By David Bank with Imogen Rose-Smith
(Originally posted in Impact Alpha on Dec. 21, 2015)
Climate-change deniers seem to be shifting from “It’s not real,” to “It’s too late,” as suggested by a recent Wall Street Journal editorial.
But even the Journal allowed “What will help is human invention and the entrepreneurial spirit.” So can’t we all just get on with meeting the trillion-dollar challenge and seizing the opportunities for a low-carbon economy?
The size of those opportunities and what this month’s COP21 climate agreement in Paris means for investors is the topic of ImpactAlpha’s latest Returns on Investment podcast.
Imogen Rose-Smith, senior writer for Institutional Investor, played the slightly more sober market analyst to my “raging bull” in regards the future growth of low-carbon sectors such as photovoltaics, wind, electric vehicles, LED lighting, and carbon-storing agriculture and forestry. Host Brian Walsh, head of impact for the financial technology firm Liquidnet, played the honest broker.
A very good Goldman Sachs report sizes a $600 billion a year revenue opportunity in the “low-carbon economy” and predicts solar and wind will generate more new energy capacity in the next five years than the shale-revolution did in the last five. And that report came out even before the U.S. Congress, with barely a ripple, extended the investment tax credits for wind and solar for five years, instead of the usual one.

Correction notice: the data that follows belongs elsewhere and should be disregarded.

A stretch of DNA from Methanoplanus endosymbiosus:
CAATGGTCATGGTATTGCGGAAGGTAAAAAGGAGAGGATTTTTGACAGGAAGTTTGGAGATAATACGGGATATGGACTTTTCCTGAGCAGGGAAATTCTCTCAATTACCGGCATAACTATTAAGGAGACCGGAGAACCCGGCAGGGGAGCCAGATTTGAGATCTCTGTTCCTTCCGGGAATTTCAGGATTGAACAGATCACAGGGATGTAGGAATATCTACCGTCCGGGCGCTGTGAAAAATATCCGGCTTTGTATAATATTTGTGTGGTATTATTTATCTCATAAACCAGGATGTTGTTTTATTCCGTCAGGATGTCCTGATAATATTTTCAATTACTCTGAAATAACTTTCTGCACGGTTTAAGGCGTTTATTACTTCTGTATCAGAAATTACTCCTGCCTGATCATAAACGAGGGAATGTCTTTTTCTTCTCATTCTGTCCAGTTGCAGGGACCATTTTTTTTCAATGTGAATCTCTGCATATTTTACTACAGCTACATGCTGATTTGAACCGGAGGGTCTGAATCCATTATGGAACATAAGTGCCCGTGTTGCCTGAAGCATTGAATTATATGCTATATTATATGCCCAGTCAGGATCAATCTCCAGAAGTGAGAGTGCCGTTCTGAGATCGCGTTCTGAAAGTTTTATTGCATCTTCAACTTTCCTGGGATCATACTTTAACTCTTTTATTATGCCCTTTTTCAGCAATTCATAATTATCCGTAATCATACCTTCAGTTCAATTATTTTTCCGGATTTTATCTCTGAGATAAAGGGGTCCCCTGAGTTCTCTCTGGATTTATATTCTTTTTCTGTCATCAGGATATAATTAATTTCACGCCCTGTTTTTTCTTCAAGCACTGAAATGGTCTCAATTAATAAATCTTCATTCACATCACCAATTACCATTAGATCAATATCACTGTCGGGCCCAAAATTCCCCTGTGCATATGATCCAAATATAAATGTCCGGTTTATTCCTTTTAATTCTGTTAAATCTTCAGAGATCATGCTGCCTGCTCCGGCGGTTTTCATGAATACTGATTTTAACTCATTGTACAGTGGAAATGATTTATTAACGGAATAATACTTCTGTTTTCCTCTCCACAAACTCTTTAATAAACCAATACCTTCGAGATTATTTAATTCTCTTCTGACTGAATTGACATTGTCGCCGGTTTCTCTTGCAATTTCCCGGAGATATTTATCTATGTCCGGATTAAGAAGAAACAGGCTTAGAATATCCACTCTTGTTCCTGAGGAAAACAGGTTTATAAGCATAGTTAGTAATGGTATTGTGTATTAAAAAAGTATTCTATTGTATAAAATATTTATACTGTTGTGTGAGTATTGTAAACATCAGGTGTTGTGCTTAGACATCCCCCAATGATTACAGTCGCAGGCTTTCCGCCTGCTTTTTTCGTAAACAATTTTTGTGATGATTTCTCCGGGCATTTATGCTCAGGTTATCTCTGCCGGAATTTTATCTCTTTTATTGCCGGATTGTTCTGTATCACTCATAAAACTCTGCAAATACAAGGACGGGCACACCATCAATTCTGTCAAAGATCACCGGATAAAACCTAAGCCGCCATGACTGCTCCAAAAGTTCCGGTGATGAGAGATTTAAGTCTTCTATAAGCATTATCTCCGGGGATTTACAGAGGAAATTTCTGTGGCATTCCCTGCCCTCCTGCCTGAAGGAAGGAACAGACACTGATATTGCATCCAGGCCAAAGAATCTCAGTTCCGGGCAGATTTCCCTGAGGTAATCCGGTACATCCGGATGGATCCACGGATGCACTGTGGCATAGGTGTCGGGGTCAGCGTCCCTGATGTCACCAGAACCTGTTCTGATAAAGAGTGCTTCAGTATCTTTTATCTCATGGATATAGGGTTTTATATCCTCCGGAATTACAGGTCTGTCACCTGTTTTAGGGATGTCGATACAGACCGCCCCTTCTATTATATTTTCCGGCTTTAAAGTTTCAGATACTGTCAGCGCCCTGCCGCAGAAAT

In the podcast, we dissect the new Breakthrough Energy Coalition, the billionaire’s club led by Bill Gates that is backstopping government commitments to clean energy research debate. We air out the contrarian view voiced by energy entrepreneur Jigar Shah, even more of a raging bull than me, who says we already have the technology we need to fight climate change.
We also trace the “stranded assets” thesis, which in the last year has gone from activist tool to nearly conventional wisdom, with reports from Blackrock, Ernst & Young and others examing the scope of the potential impact. Whether or not they agree with divestment as a tactic, investors increasingly weighing their exposure to climate policies that are coming down the pike. That was the takeaway from the Paris announcement of a new low-carbon index from New York State Common Retirement System (see all of ImpactAlpha’s COP21 coverage here).